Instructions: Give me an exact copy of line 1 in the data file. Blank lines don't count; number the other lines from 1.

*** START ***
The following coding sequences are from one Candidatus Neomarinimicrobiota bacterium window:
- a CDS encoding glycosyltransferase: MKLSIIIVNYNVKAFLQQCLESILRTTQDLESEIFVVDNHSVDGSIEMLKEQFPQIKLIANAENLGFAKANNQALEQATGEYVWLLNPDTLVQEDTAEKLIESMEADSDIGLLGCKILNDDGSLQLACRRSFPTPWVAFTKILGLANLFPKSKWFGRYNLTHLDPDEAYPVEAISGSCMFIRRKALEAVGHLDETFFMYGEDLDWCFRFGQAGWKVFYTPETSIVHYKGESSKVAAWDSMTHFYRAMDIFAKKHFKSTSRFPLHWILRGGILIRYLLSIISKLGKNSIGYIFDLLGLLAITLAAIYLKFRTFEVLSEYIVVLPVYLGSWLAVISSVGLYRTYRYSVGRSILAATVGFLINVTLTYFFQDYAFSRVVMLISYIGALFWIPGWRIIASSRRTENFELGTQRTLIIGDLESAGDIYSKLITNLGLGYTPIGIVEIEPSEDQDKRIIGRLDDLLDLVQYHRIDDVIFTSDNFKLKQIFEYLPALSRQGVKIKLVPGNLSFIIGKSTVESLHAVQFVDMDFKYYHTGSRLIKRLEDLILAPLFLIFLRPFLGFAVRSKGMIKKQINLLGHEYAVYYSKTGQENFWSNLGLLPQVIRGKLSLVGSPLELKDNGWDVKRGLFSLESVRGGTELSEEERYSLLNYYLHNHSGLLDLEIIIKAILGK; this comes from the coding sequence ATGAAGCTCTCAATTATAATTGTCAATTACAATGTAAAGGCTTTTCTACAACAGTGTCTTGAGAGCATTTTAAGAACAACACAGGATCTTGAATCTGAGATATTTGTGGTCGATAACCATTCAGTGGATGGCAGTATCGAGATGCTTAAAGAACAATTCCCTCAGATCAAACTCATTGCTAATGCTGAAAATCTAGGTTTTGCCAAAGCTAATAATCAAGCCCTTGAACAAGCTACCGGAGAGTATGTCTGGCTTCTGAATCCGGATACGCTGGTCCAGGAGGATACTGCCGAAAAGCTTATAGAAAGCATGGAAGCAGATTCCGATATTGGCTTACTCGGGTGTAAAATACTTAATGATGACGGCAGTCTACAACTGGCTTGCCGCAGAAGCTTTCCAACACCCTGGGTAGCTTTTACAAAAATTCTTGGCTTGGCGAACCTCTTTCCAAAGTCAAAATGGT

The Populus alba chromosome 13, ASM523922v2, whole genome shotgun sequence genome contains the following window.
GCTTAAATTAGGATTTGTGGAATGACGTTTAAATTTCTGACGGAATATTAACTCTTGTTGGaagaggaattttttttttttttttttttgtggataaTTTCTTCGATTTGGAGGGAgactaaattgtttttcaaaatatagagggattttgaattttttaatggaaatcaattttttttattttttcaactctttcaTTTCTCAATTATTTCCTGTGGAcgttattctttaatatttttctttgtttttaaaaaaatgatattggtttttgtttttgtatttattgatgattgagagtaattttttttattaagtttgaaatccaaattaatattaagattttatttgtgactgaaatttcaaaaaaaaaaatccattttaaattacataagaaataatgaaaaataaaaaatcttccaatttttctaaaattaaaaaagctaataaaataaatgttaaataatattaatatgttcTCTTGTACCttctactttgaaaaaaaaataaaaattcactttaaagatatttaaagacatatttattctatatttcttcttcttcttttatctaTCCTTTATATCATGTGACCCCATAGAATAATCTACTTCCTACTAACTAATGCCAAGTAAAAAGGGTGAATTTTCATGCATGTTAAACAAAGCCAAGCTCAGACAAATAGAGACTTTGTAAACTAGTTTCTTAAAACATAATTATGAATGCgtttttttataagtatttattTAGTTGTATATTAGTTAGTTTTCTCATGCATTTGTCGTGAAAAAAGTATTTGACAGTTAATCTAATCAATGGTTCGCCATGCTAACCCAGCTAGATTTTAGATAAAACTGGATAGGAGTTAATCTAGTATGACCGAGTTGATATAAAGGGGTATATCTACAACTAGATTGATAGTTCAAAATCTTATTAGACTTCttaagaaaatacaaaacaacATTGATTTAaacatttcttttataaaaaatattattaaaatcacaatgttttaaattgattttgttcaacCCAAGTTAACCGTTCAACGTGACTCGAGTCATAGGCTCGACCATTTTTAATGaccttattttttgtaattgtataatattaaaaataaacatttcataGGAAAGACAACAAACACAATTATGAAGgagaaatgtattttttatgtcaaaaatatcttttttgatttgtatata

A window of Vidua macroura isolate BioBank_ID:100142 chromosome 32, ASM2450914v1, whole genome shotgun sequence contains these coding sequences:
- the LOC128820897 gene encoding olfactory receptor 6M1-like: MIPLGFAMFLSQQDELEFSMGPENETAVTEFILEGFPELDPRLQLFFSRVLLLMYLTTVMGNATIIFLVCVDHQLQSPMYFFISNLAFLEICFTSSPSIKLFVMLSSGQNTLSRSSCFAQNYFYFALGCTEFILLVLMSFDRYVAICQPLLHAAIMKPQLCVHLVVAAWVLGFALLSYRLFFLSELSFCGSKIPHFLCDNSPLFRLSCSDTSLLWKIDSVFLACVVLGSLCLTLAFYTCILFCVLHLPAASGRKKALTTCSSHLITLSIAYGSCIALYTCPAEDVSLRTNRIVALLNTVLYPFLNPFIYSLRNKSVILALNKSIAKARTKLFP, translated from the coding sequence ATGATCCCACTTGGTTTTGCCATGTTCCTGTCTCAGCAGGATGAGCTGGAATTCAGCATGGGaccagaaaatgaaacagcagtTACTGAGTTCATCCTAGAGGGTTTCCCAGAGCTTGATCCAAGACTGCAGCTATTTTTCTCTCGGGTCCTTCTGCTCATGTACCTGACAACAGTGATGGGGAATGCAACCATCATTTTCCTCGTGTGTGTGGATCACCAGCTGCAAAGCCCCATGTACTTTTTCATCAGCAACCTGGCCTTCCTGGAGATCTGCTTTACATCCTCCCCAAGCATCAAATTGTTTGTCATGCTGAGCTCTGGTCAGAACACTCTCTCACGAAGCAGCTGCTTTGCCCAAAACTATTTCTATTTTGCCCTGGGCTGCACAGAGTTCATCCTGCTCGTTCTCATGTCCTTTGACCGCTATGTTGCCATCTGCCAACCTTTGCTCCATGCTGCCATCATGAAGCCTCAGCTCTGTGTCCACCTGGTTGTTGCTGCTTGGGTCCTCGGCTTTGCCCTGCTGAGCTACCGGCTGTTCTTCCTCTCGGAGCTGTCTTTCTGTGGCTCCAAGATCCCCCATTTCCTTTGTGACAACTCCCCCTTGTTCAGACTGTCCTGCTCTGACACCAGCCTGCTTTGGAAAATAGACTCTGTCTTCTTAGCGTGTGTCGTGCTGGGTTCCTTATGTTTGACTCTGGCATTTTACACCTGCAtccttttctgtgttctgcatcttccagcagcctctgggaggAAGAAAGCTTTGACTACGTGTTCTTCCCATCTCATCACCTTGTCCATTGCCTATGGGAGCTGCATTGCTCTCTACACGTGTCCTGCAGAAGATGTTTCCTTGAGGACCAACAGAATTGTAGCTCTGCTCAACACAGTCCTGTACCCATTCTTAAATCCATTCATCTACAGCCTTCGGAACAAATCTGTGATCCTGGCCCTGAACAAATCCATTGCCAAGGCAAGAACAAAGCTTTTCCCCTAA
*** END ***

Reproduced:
The following coding sequences are from one Candidatus Neomarinimicrobiota bacterium window: